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This comes from Birmingham, AL. to Little Rock, but it concerns OSchner Hospital so I’m passing it along.
Neonatal Evacuation report from New Orleans
Just to update everyone. We just returned from New Orleans to Birmingham
with 4 neonatal patients at the same time on transport. We flew to New
Orleans airport via jet and Lifesaver helicopter met us there with the
helicopter. Lifesaver took 3 crew members from the airport to Oschner since
there was no ground access due to flooding. Oschner’s heliport was under
water and we landed on the parking deck. With equipment in hand, we walked
down 6 flights of stairs, (all of the elevators are out of service), through
the hospital where there is caution tape and leaks all throughout the
hallways. All of the windows were blown out of the 10th
floor by the storm. On the flight into the airport all you could see is
destruction and water everywhere, I thought “Truly a saddening sight”, then
with the flight on the helicopter it got worse. We were much closer at that
point and could see more destruction, more water, looters, Police/ EMS, and
uncontrolled fires all over.
New Orleans is in a total state of destruction and chaos and my heart is
broken so badly. I didn’t have good words to make them feel better but made
sure they all knew they were in my thoughts and prayers.
I’m sorry to have been so chatty but I had to release somewhat.
Respectfully and mentally/emotionally drained,
– A Critical Care Transporter, Children’s Hospital of Alabama
Excerpt from message from AAMC Executive Vice Richard Knapp regarding Hurricane Katrina’s impact on Tulane and LSU medical schools:
Here is what we know so far from conversations with Paul Whelton, M.D., senior vice president for
the health sciences at Tulane University, and Dan Jones, M.D., vice
chancellor for health affairs and dean at the University of Mississippi:
1) The vast majority of Tulane students were evacuated and are being housed
and fed at Jackson State University in Jackson, Mississippi.
2) The Tulane leadership has set up temporary headquarters in Jackson,
Mississippi. Dr. Whelton reports that they will likely establish a more permanent “interim leadership headquarters” in
3) At the moment, we have no information about the situation at Louisiana
State University SOM in New Orleans. The staff at LSU SOM in Shreveport informs me that as of yet they have had no
communication with colleagues in New Orleans. The Shreveport school plans to reopen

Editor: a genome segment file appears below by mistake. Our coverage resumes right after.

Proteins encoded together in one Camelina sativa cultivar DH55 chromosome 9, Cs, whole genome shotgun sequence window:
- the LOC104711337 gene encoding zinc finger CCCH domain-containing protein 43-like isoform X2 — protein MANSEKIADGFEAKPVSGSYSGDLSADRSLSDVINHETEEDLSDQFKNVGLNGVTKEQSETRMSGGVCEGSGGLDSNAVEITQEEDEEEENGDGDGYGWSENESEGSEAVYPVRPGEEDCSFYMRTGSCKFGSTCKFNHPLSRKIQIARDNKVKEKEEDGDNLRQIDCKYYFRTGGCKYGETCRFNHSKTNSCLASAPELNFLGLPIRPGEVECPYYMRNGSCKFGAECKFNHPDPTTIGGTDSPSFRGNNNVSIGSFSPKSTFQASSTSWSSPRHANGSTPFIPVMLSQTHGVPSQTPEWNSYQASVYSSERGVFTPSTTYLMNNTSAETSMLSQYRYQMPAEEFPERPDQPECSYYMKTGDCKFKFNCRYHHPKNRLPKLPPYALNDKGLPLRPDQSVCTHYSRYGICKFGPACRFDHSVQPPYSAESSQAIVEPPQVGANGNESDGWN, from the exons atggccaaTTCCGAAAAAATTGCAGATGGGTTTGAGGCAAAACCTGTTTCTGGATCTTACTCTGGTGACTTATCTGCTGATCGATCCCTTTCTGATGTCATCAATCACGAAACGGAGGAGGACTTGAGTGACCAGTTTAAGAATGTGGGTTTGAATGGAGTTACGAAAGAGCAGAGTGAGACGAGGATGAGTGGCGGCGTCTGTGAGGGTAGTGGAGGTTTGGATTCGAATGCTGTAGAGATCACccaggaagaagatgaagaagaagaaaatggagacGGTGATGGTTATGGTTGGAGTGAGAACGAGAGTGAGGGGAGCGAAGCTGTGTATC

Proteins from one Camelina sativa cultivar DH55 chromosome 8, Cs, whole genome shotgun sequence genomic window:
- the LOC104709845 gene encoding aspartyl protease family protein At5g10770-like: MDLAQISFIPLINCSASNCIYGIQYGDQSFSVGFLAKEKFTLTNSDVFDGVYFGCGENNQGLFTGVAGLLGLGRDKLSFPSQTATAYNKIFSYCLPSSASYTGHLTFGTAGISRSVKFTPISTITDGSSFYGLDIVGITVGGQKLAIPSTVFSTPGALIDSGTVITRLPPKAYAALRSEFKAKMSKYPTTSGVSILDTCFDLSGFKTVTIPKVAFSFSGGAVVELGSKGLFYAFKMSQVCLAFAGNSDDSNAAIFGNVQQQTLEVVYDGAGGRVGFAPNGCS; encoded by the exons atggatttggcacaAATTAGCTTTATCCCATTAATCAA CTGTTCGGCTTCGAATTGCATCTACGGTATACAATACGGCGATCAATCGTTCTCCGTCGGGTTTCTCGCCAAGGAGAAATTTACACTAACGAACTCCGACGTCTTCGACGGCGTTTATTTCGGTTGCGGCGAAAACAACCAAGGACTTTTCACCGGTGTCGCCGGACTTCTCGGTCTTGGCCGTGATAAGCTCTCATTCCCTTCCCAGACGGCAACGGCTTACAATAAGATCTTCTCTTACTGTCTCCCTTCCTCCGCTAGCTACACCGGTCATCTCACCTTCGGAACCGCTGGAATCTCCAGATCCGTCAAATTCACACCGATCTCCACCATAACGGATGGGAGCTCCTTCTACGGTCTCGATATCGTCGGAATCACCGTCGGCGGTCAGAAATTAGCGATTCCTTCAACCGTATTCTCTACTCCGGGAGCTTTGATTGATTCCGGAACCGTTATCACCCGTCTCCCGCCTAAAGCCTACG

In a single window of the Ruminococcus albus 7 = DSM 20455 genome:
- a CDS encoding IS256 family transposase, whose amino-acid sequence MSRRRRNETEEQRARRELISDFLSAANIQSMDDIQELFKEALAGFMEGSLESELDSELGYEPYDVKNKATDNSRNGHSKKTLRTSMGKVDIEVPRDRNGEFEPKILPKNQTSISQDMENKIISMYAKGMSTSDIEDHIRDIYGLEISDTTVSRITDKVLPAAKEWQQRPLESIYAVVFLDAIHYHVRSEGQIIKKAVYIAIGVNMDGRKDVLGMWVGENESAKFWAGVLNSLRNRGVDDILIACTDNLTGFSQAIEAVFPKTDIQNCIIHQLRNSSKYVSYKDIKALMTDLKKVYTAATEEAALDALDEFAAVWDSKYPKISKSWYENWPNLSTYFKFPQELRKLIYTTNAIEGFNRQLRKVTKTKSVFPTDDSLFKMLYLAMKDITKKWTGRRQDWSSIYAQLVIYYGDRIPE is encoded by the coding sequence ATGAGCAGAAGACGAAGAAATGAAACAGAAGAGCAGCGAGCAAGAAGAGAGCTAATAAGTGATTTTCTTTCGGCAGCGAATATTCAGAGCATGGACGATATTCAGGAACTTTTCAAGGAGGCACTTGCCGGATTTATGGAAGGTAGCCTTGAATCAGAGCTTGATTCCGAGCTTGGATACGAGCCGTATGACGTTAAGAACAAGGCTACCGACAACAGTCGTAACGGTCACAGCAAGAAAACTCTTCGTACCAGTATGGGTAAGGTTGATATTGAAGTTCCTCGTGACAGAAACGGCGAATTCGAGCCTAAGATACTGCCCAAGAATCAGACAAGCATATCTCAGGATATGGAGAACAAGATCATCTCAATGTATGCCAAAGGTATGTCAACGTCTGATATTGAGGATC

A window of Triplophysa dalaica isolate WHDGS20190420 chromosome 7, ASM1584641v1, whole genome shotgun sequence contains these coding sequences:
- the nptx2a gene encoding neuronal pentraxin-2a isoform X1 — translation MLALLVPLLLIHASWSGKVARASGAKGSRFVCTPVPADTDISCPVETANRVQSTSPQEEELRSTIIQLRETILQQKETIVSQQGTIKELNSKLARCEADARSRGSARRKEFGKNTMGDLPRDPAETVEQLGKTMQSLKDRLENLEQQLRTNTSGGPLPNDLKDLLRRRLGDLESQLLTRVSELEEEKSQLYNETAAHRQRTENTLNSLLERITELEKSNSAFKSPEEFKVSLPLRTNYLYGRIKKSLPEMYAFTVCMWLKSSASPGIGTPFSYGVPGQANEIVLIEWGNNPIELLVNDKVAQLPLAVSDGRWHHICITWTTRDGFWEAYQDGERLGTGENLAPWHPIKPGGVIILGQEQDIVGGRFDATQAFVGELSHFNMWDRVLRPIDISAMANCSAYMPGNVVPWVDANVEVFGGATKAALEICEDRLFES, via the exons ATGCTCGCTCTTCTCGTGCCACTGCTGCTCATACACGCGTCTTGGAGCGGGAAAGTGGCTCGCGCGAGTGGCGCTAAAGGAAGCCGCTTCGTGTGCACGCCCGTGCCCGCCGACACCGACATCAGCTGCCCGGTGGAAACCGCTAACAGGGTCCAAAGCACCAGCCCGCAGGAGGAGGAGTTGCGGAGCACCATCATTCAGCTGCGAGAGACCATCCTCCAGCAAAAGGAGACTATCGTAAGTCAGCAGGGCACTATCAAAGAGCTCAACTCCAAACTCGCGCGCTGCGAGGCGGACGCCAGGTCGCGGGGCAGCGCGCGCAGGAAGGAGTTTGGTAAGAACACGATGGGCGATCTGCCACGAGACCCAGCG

Richard M. Knapp
Executive Vice President”
Student Affairs and Programs
Association of American Medical Colleges
Cindy Goldstein and all of her family (except her son) left Metairie about 11 Monday morning and drove to stay with friends in Farmerville, LA. Louisiana phones are chaos right now, but after many tries I finally got a phone call through and talked to her friend. (Cindy and Jack were out at the time.) Cindy is getting a yahoo email address today that she can use anywhere. On Friday they are leaving Farmerville to go stay with family in another city.
The bad thing is that they have not heard from their son Jared yet.
We have heard from some of our LSU SLIS students in the affected Parishes (and our distance program in New Orleans), but still know nothing about many of them.
Due to flooding in New Orleans, Children’s Hospital of New Orleans is being evacuated. Our hospital president called them to offer assistance. 30 patients and their familes from Childrens of NO are currently being transported to Children’s Mercy Hospital, Kansas City, MO. Most of our critical caretransport team has arrived in NO and, with assistance from the Missouri National Guard C-130’s, will be arriving in KC this evening. Our social work department is arranging lodging for families. Employees have been given the option to make donations to our “Family Support Fund”, which will help pay for lodging, food, and transportaton for the NO families (this is not unusual – our hospital and its employees have a very generous spirit).
Anne Palmer, Manager, Health Sciences Library, Children’s Mercy Hospitals & Clinics, KCMO
Wilba, Bill, Millie, Ethel, Mary and everyone else I have heard of or from evacuated before the storm to the homes of relatives and friends.
I’d guess that there are South Louisiana librarians in a dozen states at the moment.
We worry most about those from whom we’ve had no news — but the truth is that communications here are in chaos, and no news is not necessarily bad news. Only HAM radio — and sometimes not even that — works in some areas. Many people who evacuated are already leaving the first place they went to and going somewhere else. If you’re getting busy signals or inappropriate messages when you try to call any Louisiana phone number for an area with power — just try again a little later. I’ve had “this number is not in service” messages when I try to call my own phone.
One rumor is that School Districts are starting to hire displaced school teachers to teach the displaced school children coming to their districts. I know that BR schools are not in session because they are full of refugees and have no power, but both LSU (BR) and BR schools expect to resume classes next week.
Colleagues and friends,